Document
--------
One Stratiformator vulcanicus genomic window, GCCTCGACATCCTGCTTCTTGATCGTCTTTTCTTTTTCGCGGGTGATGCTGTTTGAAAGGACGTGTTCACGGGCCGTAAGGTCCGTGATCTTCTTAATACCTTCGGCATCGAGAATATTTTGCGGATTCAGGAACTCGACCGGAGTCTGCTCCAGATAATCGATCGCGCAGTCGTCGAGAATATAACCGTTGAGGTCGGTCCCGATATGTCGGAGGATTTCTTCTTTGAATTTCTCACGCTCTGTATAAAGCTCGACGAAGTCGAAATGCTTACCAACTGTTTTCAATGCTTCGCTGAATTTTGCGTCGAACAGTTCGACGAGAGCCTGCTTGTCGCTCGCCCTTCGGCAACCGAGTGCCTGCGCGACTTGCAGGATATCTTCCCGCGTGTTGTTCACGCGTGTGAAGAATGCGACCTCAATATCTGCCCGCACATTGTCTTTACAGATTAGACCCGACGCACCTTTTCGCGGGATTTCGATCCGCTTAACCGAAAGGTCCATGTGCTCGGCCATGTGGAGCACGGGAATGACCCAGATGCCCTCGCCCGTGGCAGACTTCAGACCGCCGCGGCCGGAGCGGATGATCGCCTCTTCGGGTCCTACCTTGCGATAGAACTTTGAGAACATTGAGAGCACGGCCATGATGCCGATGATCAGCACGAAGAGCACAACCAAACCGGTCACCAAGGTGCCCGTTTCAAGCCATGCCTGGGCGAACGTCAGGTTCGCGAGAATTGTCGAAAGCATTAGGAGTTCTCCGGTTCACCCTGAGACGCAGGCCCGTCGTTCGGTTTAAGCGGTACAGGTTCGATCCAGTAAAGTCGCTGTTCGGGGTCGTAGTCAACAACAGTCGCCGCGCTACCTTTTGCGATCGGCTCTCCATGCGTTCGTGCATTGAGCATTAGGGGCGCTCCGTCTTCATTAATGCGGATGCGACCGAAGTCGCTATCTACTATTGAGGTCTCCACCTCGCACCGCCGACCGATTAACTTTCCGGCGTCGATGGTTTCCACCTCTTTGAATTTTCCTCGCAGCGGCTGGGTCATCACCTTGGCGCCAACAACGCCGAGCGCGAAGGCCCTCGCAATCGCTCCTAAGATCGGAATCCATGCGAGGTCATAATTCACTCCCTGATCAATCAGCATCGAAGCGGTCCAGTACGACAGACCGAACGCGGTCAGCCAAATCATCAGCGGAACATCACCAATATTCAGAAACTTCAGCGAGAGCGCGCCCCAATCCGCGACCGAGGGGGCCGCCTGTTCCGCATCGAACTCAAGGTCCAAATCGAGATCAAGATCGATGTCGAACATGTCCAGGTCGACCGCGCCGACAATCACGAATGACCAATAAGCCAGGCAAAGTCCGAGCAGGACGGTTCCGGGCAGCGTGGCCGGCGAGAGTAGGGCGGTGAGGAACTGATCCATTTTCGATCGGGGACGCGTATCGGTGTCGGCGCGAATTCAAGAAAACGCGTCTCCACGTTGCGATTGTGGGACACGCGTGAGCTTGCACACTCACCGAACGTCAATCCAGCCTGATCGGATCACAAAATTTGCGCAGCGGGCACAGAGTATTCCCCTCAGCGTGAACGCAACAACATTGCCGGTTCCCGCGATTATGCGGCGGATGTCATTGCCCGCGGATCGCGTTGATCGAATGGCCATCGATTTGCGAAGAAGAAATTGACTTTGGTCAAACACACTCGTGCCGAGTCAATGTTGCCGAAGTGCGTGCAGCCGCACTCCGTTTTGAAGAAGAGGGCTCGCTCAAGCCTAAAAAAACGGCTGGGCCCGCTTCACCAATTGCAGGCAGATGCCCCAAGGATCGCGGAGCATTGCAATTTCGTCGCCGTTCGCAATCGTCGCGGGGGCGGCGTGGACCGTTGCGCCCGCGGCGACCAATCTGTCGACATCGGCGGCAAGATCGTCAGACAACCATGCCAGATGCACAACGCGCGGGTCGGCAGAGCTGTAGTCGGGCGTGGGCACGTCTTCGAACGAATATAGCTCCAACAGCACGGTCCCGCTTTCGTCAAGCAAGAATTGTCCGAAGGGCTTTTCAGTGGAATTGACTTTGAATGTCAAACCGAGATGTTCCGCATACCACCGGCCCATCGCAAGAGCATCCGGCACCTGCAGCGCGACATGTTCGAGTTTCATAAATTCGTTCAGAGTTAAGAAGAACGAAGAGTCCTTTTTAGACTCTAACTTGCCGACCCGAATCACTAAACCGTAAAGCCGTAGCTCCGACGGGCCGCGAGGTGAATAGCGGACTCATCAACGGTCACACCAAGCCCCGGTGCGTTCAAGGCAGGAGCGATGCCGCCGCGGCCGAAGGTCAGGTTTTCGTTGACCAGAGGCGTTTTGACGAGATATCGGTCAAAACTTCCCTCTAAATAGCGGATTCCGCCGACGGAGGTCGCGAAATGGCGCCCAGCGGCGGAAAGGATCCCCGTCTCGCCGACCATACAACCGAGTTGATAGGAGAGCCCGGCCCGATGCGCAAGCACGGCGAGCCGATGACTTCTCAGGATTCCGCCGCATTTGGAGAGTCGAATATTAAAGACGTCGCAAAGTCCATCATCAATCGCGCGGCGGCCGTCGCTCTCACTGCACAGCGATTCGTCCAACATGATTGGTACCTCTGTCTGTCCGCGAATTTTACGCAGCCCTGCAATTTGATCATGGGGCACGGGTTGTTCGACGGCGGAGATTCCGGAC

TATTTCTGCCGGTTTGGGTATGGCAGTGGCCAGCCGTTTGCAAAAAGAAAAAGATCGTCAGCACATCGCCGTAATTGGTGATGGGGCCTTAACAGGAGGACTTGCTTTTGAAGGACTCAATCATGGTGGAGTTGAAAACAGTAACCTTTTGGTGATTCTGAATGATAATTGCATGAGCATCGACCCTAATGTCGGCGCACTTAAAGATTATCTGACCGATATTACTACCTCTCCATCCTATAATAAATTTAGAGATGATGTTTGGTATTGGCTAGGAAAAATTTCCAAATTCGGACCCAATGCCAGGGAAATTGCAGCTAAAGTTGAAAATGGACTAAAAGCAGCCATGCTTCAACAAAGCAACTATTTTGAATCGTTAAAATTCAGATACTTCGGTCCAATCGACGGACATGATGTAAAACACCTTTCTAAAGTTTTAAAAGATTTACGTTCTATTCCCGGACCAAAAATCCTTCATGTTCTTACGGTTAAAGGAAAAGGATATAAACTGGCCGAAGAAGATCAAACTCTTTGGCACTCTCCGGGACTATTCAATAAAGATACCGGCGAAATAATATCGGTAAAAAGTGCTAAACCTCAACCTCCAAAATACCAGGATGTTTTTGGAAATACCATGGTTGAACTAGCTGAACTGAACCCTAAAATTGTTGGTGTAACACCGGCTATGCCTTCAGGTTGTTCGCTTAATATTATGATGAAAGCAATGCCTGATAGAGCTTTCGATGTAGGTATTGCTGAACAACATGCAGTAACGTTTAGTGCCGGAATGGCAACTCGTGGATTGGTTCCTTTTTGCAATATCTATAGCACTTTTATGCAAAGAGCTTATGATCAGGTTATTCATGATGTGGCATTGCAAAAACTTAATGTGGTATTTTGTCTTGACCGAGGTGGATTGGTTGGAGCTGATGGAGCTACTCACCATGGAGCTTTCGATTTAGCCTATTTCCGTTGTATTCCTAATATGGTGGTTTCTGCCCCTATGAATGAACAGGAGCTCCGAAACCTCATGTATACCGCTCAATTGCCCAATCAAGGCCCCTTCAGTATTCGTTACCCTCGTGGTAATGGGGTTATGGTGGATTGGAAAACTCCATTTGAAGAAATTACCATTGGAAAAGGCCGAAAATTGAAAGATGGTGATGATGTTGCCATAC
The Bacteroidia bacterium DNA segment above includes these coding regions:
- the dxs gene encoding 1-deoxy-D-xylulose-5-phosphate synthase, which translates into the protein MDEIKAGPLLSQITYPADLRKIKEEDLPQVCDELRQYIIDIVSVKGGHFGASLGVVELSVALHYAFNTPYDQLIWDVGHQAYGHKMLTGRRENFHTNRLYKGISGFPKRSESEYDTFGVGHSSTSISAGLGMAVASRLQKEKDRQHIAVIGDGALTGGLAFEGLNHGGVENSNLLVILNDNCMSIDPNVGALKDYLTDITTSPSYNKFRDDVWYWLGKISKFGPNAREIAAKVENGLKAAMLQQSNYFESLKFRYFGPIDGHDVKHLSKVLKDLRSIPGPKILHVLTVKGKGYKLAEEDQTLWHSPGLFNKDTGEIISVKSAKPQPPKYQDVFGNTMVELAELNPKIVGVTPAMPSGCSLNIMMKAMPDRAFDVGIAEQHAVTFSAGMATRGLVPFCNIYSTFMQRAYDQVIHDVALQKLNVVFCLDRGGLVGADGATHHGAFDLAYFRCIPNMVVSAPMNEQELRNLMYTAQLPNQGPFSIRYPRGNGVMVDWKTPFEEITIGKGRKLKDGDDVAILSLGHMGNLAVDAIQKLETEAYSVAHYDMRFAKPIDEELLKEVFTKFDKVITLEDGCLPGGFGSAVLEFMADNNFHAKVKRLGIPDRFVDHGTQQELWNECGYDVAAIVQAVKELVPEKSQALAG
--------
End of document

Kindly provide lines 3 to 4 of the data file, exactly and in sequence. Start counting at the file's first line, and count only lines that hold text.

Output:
The Bacteroidia bacterium DNA segment above includes these coding regions:
- the dxs gene encoding 1-deoxy-D-xylulose-5-phosphate synthase, which translates into the protein MDEIKAGPLLSQITYPADLRKIKEEDLPQVCDELRQYIIDIVSVKGGHFGASLGVVELSVALHYAFNTPYDQLIWDVGHQAYGHKMLTGRRENFHTNRLYKGISGFPKRSESEYDTFGVGHSSTSISAGLGMAVASRLQKEKDRQHIAVIGDGALTGGLAFEGLNHGGVENSNLLVILNDNCMSIDPNVGALKDYLTDITTSPSYNKFRDDVWYWLGKISKFGPNAREIAAKVENGLKAAMLQQSNYFESLKFRYFGPIDGHDVKHLSKVLKDLRSIPGPKILHVLTVKGKGYKLAEEDQTLWHSPGLFNKDTGEIISVKSAKPQPPKYQDVFGNTMVELAELNPKIVGVTPAMPSGCSLNIMMKAMPDRAFDVGIAEQHAVTFSAGMATRGLVPFCNIYSTFMQRAYDQVIHDVALQKLNVVFCLDRGGLVGADGATHHGAFDLAYFRCIPNMVVSAPMNEQELRNLMYTAQLPNQGPFSIRYPRGNGVMVDWKTPFEEITIGKGRKLKDGDDVAILSLGHMGNLAVDAIQKLETEAYSVAHYDMRFAKPIDEELLKEVFTKFDKVITLEDGCLPGGFGSAVLEFMADNNFHAKVKRLGIPDRFVDHGTQQELWNECGYDVAAIVQAVKELVPEKSQALAG